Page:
A Noble Radiance
A Noble Radiance
Penguin Books, Mass Market Paperback, 9780142003190, 304pp.
Publication Date: August 26, 2003
Donna Leon has topped European bestseller lists for more than a decade with a series of mysteries featuring clever Commissario Guido Brunetti. Always ready to bend the rules to uncover the threads of a crime, Brunetti manages to maintain his integrity while maneuvering through a city rife with politics, corruption, and intrigue.
In A Noble Radiance a new landowner is summoned urgently to his house not far from Venice when workmen accidentally unearth a macabre grave. The human corpse is badly decomposed, but a ring found nearby proves to be a first clue that reopens an infamous case of kidnapping involving one of Venice's most aristocratic families. Only Commissario Brunetti can unravel the clues and find his way into both the heart of patrician Venice and that of a family grieving for their abducted son.
A New Yorker of Irish/Spanish descent, Donna Leon first went to Italy in 1965, returning regularly over the next decade or so while pursuing a career as an academic in the States and then later in Iran, China and finally Saudi Arabia. It was after a period in Saudi Arabia, which she found ‘damaging physically and spiritually’ that Donna decided to move to Venice, where she has now lived for over twenty years.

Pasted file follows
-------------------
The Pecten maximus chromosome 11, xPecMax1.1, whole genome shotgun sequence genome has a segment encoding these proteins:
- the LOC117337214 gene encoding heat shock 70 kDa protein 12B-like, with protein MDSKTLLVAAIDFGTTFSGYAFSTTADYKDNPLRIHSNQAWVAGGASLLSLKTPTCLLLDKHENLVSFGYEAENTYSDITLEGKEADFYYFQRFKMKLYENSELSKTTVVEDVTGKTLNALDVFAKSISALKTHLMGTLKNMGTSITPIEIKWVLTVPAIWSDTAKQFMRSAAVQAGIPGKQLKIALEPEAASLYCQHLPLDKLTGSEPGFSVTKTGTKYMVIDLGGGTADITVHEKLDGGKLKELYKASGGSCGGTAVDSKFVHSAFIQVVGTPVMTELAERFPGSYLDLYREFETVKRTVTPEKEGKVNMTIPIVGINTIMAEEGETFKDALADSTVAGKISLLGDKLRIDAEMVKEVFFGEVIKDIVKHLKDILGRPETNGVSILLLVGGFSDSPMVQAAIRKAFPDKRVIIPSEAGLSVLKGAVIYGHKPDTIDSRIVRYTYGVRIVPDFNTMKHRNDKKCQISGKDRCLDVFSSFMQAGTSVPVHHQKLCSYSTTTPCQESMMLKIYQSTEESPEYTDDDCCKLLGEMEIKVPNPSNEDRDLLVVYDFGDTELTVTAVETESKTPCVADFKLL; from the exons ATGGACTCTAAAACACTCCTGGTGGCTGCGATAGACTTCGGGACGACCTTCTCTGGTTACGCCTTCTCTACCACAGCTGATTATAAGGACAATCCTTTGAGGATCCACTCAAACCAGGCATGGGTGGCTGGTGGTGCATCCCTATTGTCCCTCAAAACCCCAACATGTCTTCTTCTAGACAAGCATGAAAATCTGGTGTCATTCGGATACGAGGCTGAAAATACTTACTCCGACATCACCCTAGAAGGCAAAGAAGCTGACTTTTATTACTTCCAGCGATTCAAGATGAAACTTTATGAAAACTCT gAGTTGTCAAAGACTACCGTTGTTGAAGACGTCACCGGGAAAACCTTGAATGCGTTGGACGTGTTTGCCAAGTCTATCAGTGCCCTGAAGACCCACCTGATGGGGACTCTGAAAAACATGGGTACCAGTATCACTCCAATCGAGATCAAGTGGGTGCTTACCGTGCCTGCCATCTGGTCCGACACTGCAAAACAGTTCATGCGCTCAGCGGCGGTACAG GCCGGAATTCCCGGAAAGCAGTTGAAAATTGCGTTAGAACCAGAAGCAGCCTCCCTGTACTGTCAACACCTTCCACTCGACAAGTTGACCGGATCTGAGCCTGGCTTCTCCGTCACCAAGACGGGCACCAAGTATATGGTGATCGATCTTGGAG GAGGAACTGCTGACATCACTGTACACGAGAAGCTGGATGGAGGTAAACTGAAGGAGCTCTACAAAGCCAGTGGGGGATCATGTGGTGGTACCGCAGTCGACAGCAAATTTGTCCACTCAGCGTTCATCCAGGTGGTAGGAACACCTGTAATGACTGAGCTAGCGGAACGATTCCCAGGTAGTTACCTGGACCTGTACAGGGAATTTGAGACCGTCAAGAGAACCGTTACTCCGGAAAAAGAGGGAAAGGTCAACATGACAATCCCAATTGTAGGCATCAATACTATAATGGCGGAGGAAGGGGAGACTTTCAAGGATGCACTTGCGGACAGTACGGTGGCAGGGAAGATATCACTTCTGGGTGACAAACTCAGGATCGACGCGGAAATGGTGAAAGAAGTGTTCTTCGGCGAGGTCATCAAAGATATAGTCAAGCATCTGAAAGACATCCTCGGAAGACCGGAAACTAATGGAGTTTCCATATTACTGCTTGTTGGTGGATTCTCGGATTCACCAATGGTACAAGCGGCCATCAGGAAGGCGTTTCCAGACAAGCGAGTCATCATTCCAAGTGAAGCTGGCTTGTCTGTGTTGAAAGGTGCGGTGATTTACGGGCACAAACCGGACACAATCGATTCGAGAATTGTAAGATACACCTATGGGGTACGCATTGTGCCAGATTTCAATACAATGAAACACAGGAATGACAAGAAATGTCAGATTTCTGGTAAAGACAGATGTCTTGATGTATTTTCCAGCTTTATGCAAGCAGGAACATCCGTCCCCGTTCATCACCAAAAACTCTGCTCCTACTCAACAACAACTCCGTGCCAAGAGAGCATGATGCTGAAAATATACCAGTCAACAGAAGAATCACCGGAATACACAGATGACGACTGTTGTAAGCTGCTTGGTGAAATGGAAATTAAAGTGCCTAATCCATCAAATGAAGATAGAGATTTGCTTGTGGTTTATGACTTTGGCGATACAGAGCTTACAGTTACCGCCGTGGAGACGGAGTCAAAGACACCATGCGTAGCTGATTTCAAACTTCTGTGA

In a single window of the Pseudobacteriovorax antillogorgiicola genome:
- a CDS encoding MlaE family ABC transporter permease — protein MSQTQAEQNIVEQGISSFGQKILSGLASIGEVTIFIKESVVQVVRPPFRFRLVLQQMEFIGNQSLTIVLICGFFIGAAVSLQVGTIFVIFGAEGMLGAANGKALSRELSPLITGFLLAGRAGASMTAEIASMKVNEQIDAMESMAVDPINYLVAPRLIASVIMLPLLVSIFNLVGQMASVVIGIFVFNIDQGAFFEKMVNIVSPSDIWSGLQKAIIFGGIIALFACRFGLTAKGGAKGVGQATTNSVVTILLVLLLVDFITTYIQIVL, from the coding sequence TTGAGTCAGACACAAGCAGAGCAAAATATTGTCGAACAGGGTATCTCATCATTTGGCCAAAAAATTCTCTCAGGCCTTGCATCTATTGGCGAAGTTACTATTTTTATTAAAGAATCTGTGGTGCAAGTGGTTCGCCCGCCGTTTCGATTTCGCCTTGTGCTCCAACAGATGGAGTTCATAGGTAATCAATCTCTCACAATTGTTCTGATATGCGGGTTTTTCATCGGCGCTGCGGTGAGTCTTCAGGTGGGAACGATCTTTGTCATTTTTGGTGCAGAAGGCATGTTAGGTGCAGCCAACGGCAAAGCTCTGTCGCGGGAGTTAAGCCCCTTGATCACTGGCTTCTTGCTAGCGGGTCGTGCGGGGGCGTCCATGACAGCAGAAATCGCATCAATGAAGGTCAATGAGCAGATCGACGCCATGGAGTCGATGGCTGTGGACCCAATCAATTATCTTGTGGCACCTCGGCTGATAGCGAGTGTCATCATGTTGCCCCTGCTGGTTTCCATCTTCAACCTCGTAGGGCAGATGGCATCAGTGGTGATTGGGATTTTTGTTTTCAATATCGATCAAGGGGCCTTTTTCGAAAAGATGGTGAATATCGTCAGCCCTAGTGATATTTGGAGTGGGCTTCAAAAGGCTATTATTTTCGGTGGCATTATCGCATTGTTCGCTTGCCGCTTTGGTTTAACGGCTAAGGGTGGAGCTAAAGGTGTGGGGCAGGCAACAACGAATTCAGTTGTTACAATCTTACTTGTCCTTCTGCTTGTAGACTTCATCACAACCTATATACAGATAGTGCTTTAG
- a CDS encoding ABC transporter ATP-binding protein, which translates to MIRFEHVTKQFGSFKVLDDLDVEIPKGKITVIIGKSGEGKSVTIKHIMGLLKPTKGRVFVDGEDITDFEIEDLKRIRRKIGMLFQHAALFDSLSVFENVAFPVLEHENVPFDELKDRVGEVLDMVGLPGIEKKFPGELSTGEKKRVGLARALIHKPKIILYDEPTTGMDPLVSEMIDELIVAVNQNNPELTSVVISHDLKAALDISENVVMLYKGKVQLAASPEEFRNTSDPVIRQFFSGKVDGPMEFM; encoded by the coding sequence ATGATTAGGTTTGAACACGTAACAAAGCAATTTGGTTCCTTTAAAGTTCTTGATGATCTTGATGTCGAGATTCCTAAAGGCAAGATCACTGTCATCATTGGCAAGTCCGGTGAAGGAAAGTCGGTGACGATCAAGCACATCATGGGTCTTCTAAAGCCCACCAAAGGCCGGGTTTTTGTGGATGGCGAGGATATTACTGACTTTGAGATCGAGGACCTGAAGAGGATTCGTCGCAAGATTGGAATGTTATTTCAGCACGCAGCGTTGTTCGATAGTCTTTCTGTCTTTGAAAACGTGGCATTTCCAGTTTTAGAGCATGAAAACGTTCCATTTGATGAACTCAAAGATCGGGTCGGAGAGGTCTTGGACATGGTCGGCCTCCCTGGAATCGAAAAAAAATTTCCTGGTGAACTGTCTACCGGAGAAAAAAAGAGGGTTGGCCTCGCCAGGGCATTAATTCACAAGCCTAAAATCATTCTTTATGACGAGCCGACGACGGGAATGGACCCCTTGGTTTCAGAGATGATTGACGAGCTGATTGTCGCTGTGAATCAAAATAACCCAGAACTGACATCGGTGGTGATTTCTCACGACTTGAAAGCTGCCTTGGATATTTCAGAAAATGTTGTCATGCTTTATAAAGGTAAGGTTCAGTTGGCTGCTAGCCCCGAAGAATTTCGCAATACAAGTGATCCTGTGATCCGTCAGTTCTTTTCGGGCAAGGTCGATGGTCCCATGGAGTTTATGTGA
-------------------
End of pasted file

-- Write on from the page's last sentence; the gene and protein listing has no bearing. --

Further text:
Her debut as a crime fiction writer began as a joke: talking in a dressing room in Venice’s opera-house La Fenice after a performance, Donna and a singer friend were vilifying a particular German conductor. From the thought ‘why don’t we kill him?’ and discussion of when, where and how, the idea for Death at La Fenice took shape, and was completed over the next four months.
Donna Leon is the crime reviewer for the London Sunday Times and is an opera expert. She has written the libretto for a comic opera, entitled Dona Gallina. Set in a chicken coop, and making use of existing baroque music, Donna Gallina was premiered in Innsbruck. Brigitte Fassbaender, one of the great mezzo-sopranos of our time, and now head of the Landestheater in Innsbruck, agreed to come out of retirement both to direct the opera and to play the part of the witch Azuneris (whose name combines the names of the two great Verdi villainesses Azucena and Amneris).
"A splendid series with a backdrop of the city so vivid you can almost smell it." (The Sunday Telegraph)
"An evocative peep into the dark underworld of the beauteous city." (Time Out, London)